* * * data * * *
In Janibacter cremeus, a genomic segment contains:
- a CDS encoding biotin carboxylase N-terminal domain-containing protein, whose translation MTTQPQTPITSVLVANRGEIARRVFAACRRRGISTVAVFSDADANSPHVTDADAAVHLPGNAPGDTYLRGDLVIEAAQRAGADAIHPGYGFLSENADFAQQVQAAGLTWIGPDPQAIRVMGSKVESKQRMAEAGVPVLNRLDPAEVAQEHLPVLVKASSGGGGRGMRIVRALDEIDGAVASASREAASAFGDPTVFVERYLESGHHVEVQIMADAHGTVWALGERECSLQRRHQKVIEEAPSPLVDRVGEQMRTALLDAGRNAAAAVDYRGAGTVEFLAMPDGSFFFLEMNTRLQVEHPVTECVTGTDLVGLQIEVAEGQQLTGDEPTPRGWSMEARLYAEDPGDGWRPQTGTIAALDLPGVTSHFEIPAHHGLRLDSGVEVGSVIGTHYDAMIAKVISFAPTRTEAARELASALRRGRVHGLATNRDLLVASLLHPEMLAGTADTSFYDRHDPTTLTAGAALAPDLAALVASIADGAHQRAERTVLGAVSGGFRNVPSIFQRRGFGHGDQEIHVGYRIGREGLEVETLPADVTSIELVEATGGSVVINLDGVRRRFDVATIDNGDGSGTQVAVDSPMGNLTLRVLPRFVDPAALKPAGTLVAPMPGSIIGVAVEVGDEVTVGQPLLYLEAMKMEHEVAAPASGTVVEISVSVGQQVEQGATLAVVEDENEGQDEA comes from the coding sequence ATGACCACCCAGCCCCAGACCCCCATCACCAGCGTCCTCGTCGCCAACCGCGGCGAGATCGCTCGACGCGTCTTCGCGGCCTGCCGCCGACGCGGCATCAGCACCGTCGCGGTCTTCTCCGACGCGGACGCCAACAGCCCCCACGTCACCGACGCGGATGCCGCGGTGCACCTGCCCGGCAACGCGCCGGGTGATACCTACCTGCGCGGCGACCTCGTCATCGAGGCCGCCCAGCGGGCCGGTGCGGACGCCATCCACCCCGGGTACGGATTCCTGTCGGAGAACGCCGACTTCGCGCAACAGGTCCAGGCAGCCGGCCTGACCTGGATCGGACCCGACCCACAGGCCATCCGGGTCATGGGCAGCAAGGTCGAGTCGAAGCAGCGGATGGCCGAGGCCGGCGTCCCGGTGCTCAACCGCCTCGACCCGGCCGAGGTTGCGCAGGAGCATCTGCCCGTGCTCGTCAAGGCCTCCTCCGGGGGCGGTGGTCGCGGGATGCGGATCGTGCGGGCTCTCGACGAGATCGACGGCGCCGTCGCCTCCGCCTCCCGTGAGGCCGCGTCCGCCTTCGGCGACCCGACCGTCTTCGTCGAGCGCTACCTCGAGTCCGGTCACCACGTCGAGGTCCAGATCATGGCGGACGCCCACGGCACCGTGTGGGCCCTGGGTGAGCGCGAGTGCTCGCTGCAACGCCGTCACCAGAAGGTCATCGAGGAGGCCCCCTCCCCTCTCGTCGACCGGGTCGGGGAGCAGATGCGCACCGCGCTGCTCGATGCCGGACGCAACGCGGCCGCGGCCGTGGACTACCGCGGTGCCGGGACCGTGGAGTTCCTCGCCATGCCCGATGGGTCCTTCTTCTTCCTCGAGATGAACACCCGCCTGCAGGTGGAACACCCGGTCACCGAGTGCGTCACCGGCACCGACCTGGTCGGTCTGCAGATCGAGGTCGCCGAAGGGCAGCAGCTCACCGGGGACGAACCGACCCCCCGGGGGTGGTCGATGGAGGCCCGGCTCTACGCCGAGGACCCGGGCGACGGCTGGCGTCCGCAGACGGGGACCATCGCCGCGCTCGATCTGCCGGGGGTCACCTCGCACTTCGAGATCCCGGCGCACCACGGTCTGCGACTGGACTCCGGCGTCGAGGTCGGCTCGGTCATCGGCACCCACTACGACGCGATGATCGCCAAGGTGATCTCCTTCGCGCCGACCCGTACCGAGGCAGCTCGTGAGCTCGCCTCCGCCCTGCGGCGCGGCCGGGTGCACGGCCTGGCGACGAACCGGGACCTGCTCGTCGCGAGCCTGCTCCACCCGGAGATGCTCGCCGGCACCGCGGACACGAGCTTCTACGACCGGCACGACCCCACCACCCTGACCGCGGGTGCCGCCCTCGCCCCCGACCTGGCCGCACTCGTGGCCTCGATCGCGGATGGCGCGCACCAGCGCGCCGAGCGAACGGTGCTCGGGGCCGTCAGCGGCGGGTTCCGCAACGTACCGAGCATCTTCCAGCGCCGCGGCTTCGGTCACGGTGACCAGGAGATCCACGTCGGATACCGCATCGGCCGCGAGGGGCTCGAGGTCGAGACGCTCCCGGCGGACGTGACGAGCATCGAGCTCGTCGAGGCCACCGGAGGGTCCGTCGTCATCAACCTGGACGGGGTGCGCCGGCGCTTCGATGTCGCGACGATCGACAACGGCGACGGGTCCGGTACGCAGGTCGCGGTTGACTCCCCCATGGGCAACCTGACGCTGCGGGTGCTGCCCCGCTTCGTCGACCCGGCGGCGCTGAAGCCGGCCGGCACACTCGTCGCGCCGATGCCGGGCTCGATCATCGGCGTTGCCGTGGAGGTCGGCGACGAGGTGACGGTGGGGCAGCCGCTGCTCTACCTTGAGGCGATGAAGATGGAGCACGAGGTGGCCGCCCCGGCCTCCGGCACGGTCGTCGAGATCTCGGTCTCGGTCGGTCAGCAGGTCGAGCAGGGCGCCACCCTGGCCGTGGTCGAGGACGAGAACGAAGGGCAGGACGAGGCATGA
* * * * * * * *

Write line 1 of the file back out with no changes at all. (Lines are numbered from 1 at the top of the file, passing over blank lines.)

In Janibacter cremeus, a genomic segment contains: